The Condor Bird League: A Step in the Right Direction

For the past 3 years the Condors in Atlanta have had an active Summer League for Team Handball. News, standings, and statistics are available at this link:

This league consists of 60 players on 6 teams. Each team’s roster was determined via a blind draft based on player ability. As a result each team is a mixture of veteran players and newcomers to the sport, thus providing a better learning atmosphere for those newcomers. And as the website boasts over half the players are under 21 years old. According to Mike Hurdle, this influx of newcomers can be attributed to clinics that have been conducted by former National Team player and coach Darrick Heath.

Commentary: Many Handball enthusiasts, and in particular, people who are new to the sport in the USA, have often wondered how somebody like Mike Hurdle ever got elected President of USA Team Handball. Certainly, I have been critical of many of the actions that Mike took as President and also feel that he bears a substantial amount of responsibility for the resulting decertification of the USATH.

An outside observer, with a precursory review of media articles and the decertification information posted on our website would most likely scratch their head and ask, “How on earth did this clown ever get elected?”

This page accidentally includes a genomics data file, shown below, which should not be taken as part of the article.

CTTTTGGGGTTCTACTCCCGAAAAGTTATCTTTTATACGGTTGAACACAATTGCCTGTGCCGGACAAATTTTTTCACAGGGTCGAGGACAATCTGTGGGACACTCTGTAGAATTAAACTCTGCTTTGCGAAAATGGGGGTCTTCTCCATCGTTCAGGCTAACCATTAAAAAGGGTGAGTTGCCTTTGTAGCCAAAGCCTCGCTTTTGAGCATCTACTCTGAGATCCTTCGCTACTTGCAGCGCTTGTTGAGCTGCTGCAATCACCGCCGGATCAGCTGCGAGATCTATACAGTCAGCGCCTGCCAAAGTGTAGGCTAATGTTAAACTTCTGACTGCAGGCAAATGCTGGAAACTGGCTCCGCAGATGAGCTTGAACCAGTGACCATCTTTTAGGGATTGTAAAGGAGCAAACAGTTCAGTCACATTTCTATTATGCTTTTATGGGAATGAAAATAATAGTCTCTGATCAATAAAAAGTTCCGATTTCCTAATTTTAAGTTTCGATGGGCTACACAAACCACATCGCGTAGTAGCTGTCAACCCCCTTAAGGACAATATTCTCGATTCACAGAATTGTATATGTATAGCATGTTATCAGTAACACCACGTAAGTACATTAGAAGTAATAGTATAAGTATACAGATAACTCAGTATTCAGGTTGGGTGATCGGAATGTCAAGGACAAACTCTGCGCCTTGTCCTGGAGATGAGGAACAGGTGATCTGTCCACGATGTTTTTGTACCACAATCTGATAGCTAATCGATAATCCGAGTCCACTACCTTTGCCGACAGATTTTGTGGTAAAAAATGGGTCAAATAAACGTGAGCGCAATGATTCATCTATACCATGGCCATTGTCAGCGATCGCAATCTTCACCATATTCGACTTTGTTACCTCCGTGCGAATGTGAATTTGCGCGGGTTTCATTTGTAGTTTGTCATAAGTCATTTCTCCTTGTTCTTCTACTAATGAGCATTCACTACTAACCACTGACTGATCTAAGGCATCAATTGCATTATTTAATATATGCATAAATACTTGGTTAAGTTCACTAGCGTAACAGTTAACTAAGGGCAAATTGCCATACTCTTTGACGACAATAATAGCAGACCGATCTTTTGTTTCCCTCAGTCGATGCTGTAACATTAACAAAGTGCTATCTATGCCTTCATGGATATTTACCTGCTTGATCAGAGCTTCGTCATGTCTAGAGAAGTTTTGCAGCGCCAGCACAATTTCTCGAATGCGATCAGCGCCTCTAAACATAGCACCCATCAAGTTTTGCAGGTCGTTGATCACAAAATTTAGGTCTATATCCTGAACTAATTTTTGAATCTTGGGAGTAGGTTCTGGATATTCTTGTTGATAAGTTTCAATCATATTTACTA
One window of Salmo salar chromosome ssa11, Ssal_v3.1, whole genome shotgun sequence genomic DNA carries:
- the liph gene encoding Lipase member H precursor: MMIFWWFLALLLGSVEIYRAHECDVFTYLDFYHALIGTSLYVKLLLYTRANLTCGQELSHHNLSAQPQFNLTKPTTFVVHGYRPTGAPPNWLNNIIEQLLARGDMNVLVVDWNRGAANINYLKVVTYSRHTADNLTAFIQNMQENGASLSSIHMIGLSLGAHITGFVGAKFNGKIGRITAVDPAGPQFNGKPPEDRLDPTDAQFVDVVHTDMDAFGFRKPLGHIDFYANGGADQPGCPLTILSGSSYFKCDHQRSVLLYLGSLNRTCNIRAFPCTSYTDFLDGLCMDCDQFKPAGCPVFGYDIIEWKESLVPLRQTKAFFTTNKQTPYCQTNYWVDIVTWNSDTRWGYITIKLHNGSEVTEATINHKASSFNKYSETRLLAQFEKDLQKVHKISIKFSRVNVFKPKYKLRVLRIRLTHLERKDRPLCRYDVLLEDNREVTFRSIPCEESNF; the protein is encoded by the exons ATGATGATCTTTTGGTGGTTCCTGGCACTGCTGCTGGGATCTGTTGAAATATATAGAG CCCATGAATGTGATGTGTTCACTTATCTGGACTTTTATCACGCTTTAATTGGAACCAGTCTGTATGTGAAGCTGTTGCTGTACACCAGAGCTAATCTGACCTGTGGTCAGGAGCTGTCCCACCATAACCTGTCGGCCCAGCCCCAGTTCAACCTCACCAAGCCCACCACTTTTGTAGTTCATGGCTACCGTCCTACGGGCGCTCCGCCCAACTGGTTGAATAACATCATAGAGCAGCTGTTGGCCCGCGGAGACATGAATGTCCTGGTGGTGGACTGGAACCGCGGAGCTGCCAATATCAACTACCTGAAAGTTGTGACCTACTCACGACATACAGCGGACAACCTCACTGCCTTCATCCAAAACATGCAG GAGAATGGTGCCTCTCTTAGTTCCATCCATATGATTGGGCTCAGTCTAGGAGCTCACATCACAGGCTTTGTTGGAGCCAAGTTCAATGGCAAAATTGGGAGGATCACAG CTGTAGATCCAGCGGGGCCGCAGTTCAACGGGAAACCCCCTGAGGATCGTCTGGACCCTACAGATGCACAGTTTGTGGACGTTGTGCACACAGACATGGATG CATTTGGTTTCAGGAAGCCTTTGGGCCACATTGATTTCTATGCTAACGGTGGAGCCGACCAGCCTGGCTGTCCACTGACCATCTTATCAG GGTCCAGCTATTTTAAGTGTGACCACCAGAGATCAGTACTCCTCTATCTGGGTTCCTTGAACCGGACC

One principle reason why Mike was elected is that he and the Condor Organization have been doing much more than just talking about developing Team Handball. Many people involved in the sport recognized this and liked the idea of having a President someone who had also demonstrated with time and energy a commitment to developing the sport at the grass roots level. This is not to say that the Condors are the only ones who have been working hard to develop the sport in the US. But, the reality is that no other Club in the US has successfully and for an extended period of time developed a multi-faceted program with youth teams, senior teams and a city league. All too often, there is more talk than action. Players all too often retire from the National Teams, never to be seen again. Let alone spend the time and energy it takes to help existing clubs or establish new ones.

In simple terms, if the sport is to develop in the US, we need more Bird Leagues and more younger players picking up the sport. Bottom line- if you’d like to see Team Handball develop in the US, maybe it’s time to start thinking about what you can do to help develop the sport.

(Disclaimer: I played and practiced with the Condors when they were based in California (87-91) and routinely participated on Condor teams in tournaments in the 90’s and 00’s)